Leave for Military Service


United States military personnel are deployed in nearly 130 countries around the world. Servicemen and -women perform a variety of duties around the globe, from combat operations to peacekeeping to training with foreign militaries. Many Americans serving in the military have had to take leave from civilian jobs; thanks to federal law, however, those jobs are protected.
The Uniformed Services Employment and Reemployment Rights Act (USERRA) provides valuable rights for all employees who perform military service. The uniformed services include the full-time and reserve components of the Army, Navy, Marine Corps, Air Force, Coast Guard, and National Guard and the commissioned corps of the Public Health Service. USERRA applies to voluntary as well as involuntary service, in peacetime and in wartime. The law applies to virtually all civilian employers, including the federal government, state and local governments, and private employers, regardless of size.
The act prohibits employment discrimination because of an employee’s or applicant’s past, current, or future military obligations. It requires employers to grant an unpaid leave of absence of up to five years to any employee serving in the uniformed services. It entitles employees to reinstatement to their former positions, with the same rights and benefits they had on the date they began uniformed service. This includes seniority-based rights and benefits they would have attained had they remained continuously employed, such as status, rate of pay, pension vesting, and credit for pension benefits. While in uniformed service, employees are to be treated as if on leave of absence and are entitled to any non-seniority-based benefits that are available generally to employees on leave of absence. For example, USERRA gives an employee the right to continue health insurance coverage during periods of military service. The employee may be required to pay for the health insurance.
In order to be reinstated to a civilian job following a period of service in the uniformed services, a military member must

  • Have informed the employer that he or she was leaving the job for service in the uniformed services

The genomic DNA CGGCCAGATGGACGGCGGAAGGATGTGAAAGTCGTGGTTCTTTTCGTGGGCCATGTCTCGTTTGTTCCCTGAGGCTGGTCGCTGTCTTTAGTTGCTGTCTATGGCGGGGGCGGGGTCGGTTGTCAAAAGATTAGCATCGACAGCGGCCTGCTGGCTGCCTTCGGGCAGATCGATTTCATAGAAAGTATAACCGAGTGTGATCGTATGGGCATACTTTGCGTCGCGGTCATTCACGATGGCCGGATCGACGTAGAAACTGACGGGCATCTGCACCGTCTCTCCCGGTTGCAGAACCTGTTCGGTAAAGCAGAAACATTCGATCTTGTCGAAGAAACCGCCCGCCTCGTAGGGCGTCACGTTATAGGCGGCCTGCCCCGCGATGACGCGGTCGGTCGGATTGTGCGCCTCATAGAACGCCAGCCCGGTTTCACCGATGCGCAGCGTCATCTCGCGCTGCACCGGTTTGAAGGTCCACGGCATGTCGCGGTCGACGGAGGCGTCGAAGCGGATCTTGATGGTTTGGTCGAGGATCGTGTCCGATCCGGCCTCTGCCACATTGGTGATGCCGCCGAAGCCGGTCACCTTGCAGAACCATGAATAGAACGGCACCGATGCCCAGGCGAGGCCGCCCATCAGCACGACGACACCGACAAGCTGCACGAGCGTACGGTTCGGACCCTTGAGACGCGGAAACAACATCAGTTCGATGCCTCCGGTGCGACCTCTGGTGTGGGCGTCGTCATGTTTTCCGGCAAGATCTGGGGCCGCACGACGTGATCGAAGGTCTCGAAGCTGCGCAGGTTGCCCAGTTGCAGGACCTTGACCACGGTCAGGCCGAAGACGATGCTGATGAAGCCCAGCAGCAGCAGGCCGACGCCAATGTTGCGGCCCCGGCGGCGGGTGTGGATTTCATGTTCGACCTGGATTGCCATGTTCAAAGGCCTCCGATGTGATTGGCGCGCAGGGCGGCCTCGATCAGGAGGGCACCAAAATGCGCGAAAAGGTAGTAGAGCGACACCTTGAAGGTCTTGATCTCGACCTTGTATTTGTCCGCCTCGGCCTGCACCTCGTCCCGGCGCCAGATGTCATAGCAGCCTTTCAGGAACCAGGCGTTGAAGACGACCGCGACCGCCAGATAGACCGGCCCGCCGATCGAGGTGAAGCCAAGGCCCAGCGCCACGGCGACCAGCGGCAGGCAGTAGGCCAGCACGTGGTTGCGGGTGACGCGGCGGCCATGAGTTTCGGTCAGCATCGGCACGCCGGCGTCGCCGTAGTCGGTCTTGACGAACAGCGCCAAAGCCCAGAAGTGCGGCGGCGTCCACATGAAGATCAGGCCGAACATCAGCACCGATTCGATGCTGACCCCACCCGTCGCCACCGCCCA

• Not have served more than five years
  • Have been released from service under “honorable conditions”
  • Have reported back to the civilian employer in a timely manner or have submitted a timely application for reemployment.

USERRA also provides certain employees with special protection against firing.
It provides that a person who is reemployed cannot be fired except for cause within one year after reemployment, as long as the employee’s period of military service was more than 180 days. An employee whose period of military service was more than thirty but less than 181 days may not be fired except for cause within 180 days after reemployment.
The Office of Veterans’ Employment and Training Service (VETS) of the Department of Labor has the responsibility for investigating complaints under USERRA.
Individuals may also file lawsuits in federal court to enforce their rights. If you think your rights under USERRA have been abridged, talk to your lawyer to find out what steps you need to take.

(Winter 2006)


This article does not constitute legal advice but presents only a general overview of common legal principles. Those principles may vary by jurisdiction. You should consult legal counsel with regard to your specific situation. No attorney-client relationship is formed by the publishing of this article.